The Periodic Table of Storytelling Re-Released With New Features

The Periodic Table of Storytelling Re-Released With New Features

Table

James Harris's Periodic Table of Storytelling has been updated with new click-able tropes and story molecules.

Despite the best efforts of the world's many would-be storytellers to be original and unique, the foundation of fiction is generally still founded in tropes so numerous you could probably fill a book with them. Or, in the least, a periodic table.

And because this is the internet, someone, of course, did just that. Back in February, graphic designer James Harris unveiled his custom made Periodic Table of Storytelling which organized the tropes cataloged by TVTropes into a handy info-graphic styled after the periodic table of elements. The Table was a big hit, prompting Harris to return to it to make some interactive improvements.

Now, Harris has unveiled a new interactive version of his Table with tropes that links users back to the corresponding page at TVTropes. Also among the new additions are "story molecules" that break down popular shows and movies into the tropes that make them up. Firefly, for instance, combines the tropes Mal (Rebellious Spirit), Lrg (Loveable Rogue), Rcy (Recycled In Space) and Sbn (Screwed By The Network). Similar formulas are included for Star Wars, Ghostbusters and My Little Pony: Friendship is Magic, among others. All in all, it's a fun way to kill five minutes and we'd strongly urge to take a peek and perhaps even piece together your own molecules based on your own favorite shows and stories.

Source: Design Through Storytelling

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I would like to see the Game of Thrones molecule.

Tropes. Why does everything have to be tropes? I miss themes. Themes are great, there's nothing wrong with themes.

SecondPrize:
Tropes. Why does everything have to be tropes? I miss themes. Themes are great, there's nothing wrong with themes.

Well sure themes are all well and good, but you can't really apply Theme accurately to a lot of the things listed on here. A 5 man band or a large ham just can't accurately be called themes; they're devices.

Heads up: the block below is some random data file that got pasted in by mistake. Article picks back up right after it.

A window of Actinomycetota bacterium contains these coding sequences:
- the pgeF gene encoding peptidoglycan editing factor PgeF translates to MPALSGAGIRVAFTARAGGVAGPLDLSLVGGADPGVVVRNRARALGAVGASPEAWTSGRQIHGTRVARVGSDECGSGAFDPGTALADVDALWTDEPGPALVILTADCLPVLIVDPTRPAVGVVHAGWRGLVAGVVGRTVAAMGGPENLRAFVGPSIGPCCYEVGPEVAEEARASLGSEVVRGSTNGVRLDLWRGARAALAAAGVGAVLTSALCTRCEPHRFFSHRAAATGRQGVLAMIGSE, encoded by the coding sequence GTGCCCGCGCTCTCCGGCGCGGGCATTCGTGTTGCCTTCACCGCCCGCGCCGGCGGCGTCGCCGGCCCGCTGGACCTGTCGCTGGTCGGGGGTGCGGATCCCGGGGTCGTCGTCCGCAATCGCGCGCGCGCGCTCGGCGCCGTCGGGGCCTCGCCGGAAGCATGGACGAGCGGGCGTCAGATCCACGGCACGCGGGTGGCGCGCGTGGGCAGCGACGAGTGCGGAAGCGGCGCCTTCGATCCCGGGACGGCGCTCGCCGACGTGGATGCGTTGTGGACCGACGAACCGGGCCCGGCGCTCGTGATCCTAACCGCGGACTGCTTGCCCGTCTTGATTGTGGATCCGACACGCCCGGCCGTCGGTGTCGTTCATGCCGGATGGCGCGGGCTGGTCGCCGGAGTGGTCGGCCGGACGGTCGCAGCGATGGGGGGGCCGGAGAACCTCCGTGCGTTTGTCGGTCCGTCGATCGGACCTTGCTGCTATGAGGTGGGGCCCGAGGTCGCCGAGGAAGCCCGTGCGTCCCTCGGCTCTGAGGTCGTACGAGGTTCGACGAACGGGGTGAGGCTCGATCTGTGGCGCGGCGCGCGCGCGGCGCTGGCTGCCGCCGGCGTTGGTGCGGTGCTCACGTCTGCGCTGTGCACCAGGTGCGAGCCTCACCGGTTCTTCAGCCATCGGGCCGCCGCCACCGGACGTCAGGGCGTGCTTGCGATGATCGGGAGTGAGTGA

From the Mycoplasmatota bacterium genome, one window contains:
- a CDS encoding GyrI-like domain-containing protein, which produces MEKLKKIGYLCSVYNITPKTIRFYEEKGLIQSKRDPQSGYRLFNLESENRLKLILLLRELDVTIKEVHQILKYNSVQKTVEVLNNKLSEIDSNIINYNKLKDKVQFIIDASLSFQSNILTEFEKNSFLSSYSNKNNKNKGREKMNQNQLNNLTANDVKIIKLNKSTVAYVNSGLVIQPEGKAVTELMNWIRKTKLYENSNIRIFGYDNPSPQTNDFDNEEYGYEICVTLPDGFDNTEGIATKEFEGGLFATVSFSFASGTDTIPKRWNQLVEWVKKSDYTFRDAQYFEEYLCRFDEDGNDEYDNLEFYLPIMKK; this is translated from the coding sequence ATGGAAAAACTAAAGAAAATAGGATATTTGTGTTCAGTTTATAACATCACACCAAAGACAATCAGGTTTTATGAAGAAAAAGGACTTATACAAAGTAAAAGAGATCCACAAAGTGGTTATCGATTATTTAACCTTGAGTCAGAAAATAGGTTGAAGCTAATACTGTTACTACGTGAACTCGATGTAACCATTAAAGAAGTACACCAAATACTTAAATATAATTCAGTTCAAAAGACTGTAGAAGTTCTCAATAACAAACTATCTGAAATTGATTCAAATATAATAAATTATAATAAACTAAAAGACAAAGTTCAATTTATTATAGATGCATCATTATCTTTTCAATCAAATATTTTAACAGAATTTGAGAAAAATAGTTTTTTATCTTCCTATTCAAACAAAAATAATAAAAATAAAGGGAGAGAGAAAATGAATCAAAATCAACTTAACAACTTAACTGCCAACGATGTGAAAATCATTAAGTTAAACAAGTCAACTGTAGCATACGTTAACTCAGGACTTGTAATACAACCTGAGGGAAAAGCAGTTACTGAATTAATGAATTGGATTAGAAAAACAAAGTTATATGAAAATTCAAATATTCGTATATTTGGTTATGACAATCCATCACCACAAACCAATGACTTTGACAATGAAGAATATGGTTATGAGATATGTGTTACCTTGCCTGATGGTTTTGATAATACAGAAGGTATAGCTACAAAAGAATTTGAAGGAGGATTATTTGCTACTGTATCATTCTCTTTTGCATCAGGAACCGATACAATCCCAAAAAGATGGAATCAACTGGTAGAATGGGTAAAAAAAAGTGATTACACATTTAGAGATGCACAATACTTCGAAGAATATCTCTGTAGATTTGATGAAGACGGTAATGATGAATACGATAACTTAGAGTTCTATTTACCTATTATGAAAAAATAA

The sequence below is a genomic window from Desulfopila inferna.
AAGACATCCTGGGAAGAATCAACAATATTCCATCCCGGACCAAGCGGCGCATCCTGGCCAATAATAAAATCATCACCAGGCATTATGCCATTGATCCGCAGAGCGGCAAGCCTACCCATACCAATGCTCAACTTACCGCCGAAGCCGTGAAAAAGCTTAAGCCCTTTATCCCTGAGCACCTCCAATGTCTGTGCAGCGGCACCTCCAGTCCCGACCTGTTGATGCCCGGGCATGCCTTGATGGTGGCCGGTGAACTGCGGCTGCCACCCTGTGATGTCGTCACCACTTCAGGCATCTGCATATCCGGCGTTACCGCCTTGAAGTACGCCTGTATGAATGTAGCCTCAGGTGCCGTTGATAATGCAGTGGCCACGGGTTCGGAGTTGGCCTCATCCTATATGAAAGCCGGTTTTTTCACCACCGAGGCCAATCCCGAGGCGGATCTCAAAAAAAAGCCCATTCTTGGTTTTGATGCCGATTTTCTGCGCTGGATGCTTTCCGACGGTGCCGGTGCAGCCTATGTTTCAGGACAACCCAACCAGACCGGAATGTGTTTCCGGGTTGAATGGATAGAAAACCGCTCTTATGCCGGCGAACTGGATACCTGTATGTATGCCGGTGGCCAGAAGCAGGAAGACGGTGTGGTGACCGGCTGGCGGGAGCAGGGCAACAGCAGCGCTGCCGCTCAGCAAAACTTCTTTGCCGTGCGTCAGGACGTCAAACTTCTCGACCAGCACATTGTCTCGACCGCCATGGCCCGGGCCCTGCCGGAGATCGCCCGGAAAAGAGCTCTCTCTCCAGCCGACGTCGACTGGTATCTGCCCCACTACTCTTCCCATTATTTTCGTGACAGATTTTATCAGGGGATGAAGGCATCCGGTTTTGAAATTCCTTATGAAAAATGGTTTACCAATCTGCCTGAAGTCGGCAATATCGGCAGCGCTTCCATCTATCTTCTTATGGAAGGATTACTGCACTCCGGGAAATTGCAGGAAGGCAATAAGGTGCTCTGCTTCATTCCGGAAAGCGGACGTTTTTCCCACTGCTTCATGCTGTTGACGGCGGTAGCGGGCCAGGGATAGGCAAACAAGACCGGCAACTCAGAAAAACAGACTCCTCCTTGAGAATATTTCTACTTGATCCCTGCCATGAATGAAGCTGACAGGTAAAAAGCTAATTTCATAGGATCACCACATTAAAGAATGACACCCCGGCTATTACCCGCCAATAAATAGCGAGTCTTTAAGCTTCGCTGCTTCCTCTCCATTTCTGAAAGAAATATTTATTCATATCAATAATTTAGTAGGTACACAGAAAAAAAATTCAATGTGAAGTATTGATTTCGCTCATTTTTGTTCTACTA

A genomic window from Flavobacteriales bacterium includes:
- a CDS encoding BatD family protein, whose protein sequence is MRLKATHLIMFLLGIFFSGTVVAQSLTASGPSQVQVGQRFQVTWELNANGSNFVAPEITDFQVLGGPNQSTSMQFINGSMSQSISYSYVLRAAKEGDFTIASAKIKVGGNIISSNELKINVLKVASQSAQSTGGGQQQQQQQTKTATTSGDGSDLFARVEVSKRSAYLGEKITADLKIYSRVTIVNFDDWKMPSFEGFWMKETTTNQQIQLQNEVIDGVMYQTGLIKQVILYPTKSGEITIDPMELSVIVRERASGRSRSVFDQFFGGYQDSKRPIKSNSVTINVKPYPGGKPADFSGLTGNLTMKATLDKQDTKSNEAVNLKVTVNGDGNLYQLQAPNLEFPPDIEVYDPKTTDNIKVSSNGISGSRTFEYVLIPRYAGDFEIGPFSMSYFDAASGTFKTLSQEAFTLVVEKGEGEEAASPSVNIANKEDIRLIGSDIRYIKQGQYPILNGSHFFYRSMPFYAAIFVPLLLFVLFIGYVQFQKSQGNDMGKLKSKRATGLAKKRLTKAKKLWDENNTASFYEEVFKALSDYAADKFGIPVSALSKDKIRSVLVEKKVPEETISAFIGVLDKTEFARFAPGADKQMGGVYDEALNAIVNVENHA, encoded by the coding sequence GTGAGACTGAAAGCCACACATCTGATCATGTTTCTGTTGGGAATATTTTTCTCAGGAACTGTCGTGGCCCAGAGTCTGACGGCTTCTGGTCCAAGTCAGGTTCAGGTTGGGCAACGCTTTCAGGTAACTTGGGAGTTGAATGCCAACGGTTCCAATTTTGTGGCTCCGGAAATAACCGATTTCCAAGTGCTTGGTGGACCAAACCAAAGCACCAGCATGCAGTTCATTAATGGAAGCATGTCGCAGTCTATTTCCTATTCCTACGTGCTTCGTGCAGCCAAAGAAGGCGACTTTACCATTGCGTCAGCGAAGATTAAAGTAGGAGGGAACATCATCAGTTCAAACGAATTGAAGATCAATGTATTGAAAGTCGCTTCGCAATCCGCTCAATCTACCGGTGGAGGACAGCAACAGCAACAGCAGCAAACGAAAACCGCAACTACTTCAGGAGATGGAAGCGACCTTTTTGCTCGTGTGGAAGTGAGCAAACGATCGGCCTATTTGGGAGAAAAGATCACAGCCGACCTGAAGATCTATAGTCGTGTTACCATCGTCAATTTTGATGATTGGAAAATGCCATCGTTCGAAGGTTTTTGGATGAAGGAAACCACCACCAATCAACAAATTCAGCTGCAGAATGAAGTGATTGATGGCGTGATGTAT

Quazimofo:

SecondPrize:
Tropes. Why does everything have to be tropes? I miss themes. Themes are great, there's nothing wrong with themes.

Well sure themes are all well and good, but you can't really apply Theme accurately to a lot of the things listed on here. A 5 man band or a large ham just can't accurately be called themes; they're devices.

Well that's the thing. I don't care whether a five-man band or large ham is contained within something. Such knowledge does me no good. I don't want book reports, I want essays.

I'd like to think there are still original ideas out there, and if not there must be original ways to tell old ideas. If one stops and considered how contemporary storytelling has evolved into a churn factory one can see why originality is so difficult.

Telling a whole new story based on new ideas has always been a dream of mine. I still firmly believe it's possible, people just need to find ideas outside the pool and influences that inspire rather than dictate ideas.

At some point, I feel like tropes are utterly meaningless.
If everything's a trope, then nothing should be a trope, right?
I mean, if you simplify something enough it'll eventually include all the things.

chikusho:
At some point, I feel like tropes are utterly meaningless.
If everything's a trope, then nothing should be a trope, right?
I mean, if you simplify something enough it'll eventually include all the things.

not everything is a trope.

Also great that he expanded on the original table, really missed the link feature.

SecondPrize:

Quazimofo:

SecondPrize:
Tropes. Why does everything have to be tropes? I miss themes. Themes are great, there's nothing wrong with themes.